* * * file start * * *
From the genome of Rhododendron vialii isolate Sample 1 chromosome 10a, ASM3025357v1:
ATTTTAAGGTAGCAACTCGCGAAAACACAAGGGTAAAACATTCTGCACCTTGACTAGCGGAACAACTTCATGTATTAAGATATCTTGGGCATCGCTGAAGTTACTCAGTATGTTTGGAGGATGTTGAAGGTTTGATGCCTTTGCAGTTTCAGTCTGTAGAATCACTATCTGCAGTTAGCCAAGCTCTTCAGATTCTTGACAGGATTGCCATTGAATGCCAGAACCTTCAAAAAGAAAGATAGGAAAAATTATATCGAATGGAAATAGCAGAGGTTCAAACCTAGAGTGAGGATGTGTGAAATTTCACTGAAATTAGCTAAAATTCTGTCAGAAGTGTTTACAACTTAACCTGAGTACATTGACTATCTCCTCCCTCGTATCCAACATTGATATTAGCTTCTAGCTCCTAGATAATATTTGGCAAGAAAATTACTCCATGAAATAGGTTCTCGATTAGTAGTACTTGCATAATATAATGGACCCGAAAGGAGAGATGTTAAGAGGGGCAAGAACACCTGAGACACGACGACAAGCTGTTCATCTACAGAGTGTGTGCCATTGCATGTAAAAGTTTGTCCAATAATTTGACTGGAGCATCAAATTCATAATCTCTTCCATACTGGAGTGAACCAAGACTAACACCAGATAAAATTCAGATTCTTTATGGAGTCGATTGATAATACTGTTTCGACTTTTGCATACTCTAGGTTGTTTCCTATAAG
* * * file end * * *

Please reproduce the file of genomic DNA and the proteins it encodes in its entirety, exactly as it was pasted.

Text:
From the genome of Rhododendron vialii isolate Sample 1 chromosome 10a, ASM3025357v1:
ATTTTAAGGTAGCAACTCGCGAAAACACAAGGGTAAAACATTCTGCACCTTGACTAGCGGAACAACTTCATGTATTAAGATATCTTGGGCATCGCTGAAGTTACTCAGTATGTTTGGAGGATGTTGAAGGTTTGATGCCTTTGCAGTTTCAGTCTGTAGAATCACTATCTGCAGTTAGCCAAGCTCTTCAGATTCTTGACAGGATTGCCATTGAATGCCAGAACCTTCAAAAAGAAAGATAGGAAAAATTATATCGAATGGAAATAGCAGAGGTTCAAACCTAGAGTGAGGATGTGTGAAATTTCACTGAAATTAGCTAAAATTCTGTCAGAAGTGTTTACAACTTAACCTGAGTACATTGACTATCTCCTCCCTCGTATCCAACATTGATATTAGCTTCTAGCTCCTAGATAATATTTGGCAAGAAAATTACTCCATGAAATAGGTTCTCGATTAGTAGTACTTGCATAATATAATGGACCCGAAAGGAGAGATGTTAAGAGGGGCAAGAACACCTGAGACACGACGACAAGCTGTTCATCTACAGAGTGTGTGCCATTGCATGTAAAAGTTTGTCCAATAATTTGACTGGAGCATCAAATTCATAATCTCTTCCATACTGGAGTGAACCAAGACTAACACCAGATAAAATTCAGATTCTTTATGGAGTCGATTGATAATACTGTTTCGACTTTTGCATACTCTAGGTTGTTTCCTATAAG